Explained | Pig-to-human heart, India’s appeal against WTO sugar verdict, TRP resumption, and vaccination effect on Omicron

Explained | Is vaccination limiting Omicron’s virulence?

WHO has asked manufacturers to provide data on the performance of COVID-19 vaccines.

WHO has asked manufacturers to provide data on the performance of COVID-19 vaccines.

The story so far : Omicron, the latest SARS-CoV-2 variant of concern, may be pushing up COVID numbers across the world but it is also reporting a lower rate of hospitalisation and deaths compared to the previous Delta waves so far. This, despite the fact, that mutations on Omicron spikes are associated with higher transmissibility and immune evasion. Since its emergence, the SARS-CoV-2 virus has continued to evolve and the World Health Organization (WHO) has designated five of them as variants of concern — Alpha, Beta, Gamma, Delta and Omicron — due to their impact on transmission, disease severity, or capacity for immune escape. While the Omicron variant is spreading rapidly across the world, the evolution of SARS-CoV-2 is expected to continue and Omicron is unlikely to be the last variant of concern.

What is the impact of the current vaccines on Omicron?

According to WHO, the threat posed by Omicron largely depends on four key questions -- how transmissible the variant is, how well vaccines and prior infection protect against infection, transmission, clinical disease and death, how virulent the variant is compared to other variants and how populations understand these dynamics, perceive risk and follow control measures, including public health and social measures.


“Vaccines are not disease-modifying but they have a positive impact in controlling severity of the disease, reducing the rate of hospitalisation and possible adverse outcome,’’ said Balram Bhargava, director general, Indian Council of Medical Research, at the Health Ministry’s weekly press conference. This comes close on the heels of experts also cautioning against trivialising the impact of Omicron. “Deaths are a delayed estimate; the impact of COVID-19 impacting care is not usually quantified,” tweeted Vinod Scaria, scientist at CSIR Institute of Genomics and Integrative Biology.

With available COVID-19 vaccines, the current focus remains on reducing severe disease and death, as well as protecting health systems.

The WHO states that for the Omicron variant, the mutational profile and preliminary data indicate that vaccine effectiveness will be reduced against symptomatic disease caused by it, but protection against severe disease is more likely to be preserved. “However, more data on vaccine effectiveness, particularly against hospitalisation, severe disease, and death are needed, including for each vaccine platform and for various vaccine dosing and product regimens,” it added. Earlier in the week, as cases surged across India, vaccine manufacturer Bharat Biotech announced that its booster dose has now shown to neutralise both Omicron and the Delta variant of SARS-CoV-2. “100 % of the test serum samples showed neutralisation of the Delta variant and more than 90% of serum samples showed neutralisation of the Omicron variant,” it said in a statement.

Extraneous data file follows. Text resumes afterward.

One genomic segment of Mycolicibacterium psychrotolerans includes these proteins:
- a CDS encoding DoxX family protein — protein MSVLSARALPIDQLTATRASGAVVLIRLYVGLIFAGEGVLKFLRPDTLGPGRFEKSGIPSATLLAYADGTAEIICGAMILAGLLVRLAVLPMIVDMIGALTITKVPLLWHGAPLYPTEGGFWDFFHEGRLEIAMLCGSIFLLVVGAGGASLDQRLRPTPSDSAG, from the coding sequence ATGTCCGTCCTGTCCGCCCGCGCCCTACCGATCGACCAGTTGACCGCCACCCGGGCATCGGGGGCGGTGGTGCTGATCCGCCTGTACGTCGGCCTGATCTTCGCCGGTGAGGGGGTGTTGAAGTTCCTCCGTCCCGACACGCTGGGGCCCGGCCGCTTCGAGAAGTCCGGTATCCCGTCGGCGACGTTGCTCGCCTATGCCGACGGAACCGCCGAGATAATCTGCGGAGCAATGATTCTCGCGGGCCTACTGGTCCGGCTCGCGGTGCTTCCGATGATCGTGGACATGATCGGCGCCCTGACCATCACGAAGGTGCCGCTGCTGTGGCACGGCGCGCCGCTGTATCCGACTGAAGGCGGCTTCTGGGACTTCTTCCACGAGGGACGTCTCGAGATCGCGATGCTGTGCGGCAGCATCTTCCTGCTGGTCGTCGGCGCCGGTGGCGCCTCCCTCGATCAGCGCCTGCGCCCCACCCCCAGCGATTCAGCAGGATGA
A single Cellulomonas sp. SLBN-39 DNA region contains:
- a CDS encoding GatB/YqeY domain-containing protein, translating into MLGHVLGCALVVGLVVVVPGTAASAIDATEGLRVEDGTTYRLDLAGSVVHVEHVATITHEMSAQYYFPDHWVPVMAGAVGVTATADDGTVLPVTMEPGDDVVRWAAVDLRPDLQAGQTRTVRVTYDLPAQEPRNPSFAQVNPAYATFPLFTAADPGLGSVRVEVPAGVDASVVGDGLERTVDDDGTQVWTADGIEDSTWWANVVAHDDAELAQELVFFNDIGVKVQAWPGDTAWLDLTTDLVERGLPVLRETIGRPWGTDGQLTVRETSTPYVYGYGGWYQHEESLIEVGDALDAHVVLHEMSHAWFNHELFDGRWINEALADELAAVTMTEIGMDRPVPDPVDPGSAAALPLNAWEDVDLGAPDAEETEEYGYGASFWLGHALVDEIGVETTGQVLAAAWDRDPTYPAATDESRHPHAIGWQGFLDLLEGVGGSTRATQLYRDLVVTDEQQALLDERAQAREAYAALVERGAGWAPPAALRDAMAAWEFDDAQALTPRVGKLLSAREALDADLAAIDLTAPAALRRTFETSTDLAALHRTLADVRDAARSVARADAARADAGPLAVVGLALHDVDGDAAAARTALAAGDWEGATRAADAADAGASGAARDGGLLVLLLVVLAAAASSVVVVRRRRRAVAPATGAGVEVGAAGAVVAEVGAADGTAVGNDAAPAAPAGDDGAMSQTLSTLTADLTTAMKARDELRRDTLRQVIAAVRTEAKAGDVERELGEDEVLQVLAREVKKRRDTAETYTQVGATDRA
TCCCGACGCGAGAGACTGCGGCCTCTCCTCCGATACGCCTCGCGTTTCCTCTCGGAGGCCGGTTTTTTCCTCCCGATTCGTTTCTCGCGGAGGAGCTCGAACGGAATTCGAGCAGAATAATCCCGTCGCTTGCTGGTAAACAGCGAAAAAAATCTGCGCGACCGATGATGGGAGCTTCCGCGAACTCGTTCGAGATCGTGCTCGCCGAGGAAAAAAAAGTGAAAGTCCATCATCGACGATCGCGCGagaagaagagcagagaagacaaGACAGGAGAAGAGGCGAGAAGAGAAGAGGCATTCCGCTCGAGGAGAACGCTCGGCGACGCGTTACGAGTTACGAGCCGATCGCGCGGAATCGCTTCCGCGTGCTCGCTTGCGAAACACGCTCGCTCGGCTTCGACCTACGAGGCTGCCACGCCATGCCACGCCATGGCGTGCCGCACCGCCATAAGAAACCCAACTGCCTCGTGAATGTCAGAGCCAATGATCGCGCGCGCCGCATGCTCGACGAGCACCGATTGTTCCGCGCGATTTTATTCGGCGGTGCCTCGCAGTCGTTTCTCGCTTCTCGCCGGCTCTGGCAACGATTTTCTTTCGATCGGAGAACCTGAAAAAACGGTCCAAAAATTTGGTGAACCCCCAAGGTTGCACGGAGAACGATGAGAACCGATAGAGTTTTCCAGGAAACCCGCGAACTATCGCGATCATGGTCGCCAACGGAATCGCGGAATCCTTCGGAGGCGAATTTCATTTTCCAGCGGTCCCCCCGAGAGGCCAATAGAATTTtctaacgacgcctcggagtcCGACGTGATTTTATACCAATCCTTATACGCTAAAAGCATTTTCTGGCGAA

Why do vaccine manufacturers need to provide data?

Experts across the globe agree that COVID-19 vaccines impact the spread of infection and transmission, in addition to the prevention of severe disease and death. In the interim, WHO has encouraged COVID-19 vaccine manufacturers to generate and provide data on performance of current and Omicron-specific COVID-19 vaccines. “COVID-19 vaccines need to be based on strains that are genetically and antigenically close to the circulating SARS-CoV-2 variant(s) and in addition to protection against severe disease and death, be more effective in protection,’’ noted WHO. “The challenge of continuing to ensure the production of the best possible vaccines in a timely manner requires a continuous exchange of information and collaboration,” it said.


Is the hospitalisation rate during the Omicron led-wave low so far?

Studies from South Africa and the U.K. indicate that people infected with Omicron were 50-70% less likely to be admitted to hospital than those infected with Delta. According to V.K. Paul, NITI Aayog member (health), in India the hospitalisation rate due to Omicron is at 5-10%, compared to 20% during the Delta wave. But a health official cautioned that it is still early days and Omicron cannot be labelled mild, moderate or severe as yet. “We may have less hospitalisation now but the virus is spreading fast and we need to be careful. We are currently seeing less severity of symptoms in the vaccinated so it is extremely important to get the vaccine,” he said. Over the last 24 hours, over 2 lakh new cases of COVID-19 have been reported. According to the Health Ministry, in all, 6,041 Omicron cases have been detected so far.

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Printable version | May 21, 2022 11:39:25 am | https://www.thehindu.com/news/national/explained-is-vaccination-limiting-omicrons-virulence/article38275807.ece